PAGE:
“We implemented the initial version by sending just one email to the entire clinical staff showing what we built and how they could use it, particularly the easy access to vitals, labs, meds and studies,” Airan-Javia explained. “Using this part of CareAlign didn’t involve any changes in workflow; rather, it enabled clinicians to get their work done faster and with less cognitive stress.
“This spread virally across the system as people started saving time every day,” she noted. “Then, after a couple of months, when interest in CareAlign was at its height, we rolled out the task management and documentation modules.”
This had to be done service by service, location by location, as it involved a change in the way handoffs were handled. But because everyone had already seen how CareAlign had saved them time, they were more receptive. Users found the new modules saved even more time and made everyone much more efficient in the process, she added.
“What is fascinating to see is how it interacts with the platform slightly everyone so that it suits their own style of work,” Airan-Javia said. “It is delightful to see all of the small improvements and changes used by different people in different ways to improve their workflow and communication.
“A key element to this success has been a robust feedback mechanism to get ideas and insight from the clinicians using it every day, and to use those insights to improve the platform,” she added.
An internal survey of users found 81% felt their daily work would take more time without the digital workflow system. Additionally, clinicians accessed patient data during rounds 50% more often than teams that were not using CareAlign.
“Although we do not have a breakdown by age group, there has been a strong, positive response by clinical professionals across the experience spectrum,” Airan-Javia reported. “The telling statistic for us is when we hear 75% of users believe CareAlign has helped them avoid making errors in care. This is what drives us to continue to iterate on the platform and get it into more hands across the organization.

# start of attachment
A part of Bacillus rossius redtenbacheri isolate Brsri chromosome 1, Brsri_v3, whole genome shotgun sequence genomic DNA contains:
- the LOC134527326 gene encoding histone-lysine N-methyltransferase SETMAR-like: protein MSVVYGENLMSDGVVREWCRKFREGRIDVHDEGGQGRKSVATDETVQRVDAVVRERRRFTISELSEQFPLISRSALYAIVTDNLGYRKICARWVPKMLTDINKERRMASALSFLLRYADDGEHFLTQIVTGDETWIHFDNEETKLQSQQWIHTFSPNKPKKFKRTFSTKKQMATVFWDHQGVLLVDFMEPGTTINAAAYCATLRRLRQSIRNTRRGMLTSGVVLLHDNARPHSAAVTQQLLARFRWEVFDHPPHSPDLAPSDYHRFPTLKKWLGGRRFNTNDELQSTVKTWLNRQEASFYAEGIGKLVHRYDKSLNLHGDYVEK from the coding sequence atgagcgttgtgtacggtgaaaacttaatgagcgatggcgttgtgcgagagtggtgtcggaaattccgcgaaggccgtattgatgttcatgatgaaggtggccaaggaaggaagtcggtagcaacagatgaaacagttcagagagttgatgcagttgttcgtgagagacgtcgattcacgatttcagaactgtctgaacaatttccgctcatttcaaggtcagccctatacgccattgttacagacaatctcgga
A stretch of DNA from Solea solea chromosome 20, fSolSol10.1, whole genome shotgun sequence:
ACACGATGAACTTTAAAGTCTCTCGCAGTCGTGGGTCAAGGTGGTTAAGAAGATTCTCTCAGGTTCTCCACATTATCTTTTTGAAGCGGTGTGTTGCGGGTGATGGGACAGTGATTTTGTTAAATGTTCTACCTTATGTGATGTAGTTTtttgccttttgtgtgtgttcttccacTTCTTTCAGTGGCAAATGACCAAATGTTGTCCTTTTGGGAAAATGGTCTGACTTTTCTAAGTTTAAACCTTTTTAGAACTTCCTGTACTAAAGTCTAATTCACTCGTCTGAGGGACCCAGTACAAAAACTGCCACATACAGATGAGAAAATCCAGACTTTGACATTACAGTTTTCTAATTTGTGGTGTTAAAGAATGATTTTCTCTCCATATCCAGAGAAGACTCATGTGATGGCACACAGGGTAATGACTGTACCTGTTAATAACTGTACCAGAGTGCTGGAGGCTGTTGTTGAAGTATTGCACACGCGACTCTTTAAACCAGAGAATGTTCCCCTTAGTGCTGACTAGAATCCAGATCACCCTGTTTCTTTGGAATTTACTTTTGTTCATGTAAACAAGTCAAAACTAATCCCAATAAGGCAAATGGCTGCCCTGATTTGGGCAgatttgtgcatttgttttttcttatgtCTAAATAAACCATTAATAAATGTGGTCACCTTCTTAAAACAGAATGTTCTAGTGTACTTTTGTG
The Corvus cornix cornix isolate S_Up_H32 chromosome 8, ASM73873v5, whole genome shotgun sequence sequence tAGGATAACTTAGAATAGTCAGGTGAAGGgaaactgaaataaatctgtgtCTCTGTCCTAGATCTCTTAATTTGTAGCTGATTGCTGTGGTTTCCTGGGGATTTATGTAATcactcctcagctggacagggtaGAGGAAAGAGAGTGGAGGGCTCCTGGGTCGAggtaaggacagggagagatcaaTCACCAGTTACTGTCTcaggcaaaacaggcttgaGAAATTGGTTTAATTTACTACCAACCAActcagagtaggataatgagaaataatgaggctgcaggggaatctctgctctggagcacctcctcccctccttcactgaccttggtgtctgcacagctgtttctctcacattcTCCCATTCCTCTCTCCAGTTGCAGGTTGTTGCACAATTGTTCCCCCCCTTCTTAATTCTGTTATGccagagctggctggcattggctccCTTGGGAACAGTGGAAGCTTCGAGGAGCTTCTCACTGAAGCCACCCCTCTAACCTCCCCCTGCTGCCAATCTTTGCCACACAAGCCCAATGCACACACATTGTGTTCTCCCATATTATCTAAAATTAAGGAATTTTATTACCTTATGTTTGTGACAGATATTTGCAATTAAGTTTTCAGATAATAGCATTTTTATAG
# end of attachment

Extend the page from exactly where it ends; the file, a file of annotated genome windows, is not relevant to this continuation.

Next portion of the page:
“A relatively new development has been CareAlign’s impact on the patient’s experience, specifically related to communication with their doctor, communication about medication and overall satisfaction with the hospital,” she continued. “We measured HCAHPS scores and saw a 9% increase.”
CareAlign keeps clinical teams on the same page with regard to their patients’ care plans, which enables everyone on the care team to clearly communicate the care plan to patients and answer their questions accurately. CareAlign also improves documentation workflows by allowing users to update their care plan throughout their shift and use the work they’ve already done to build their progress note, Airan-Javia said.
ADVICE FOR OTHERS
“There is an exhaustive list of vendors and solutions on the market right now,” Airan-Javia said. “We can say, quite confidently, that this is a success story that started with buy-in at every level at Penn Medicine. We created, tested and built something internally that has a pride of ownership today.
“Take time to understand what your frontline clinical workers need,” she advised. “They may already be using a process that is improvised. Start small with a test group of users and have clear intentions and goals.”
Some of the earliest adopters of CareAlign technology share stories about how they asked for a feature or provided feedback that led to a slight improvement, she added. It’s been a team effort, which is what is leading to success in the market today, she concluded.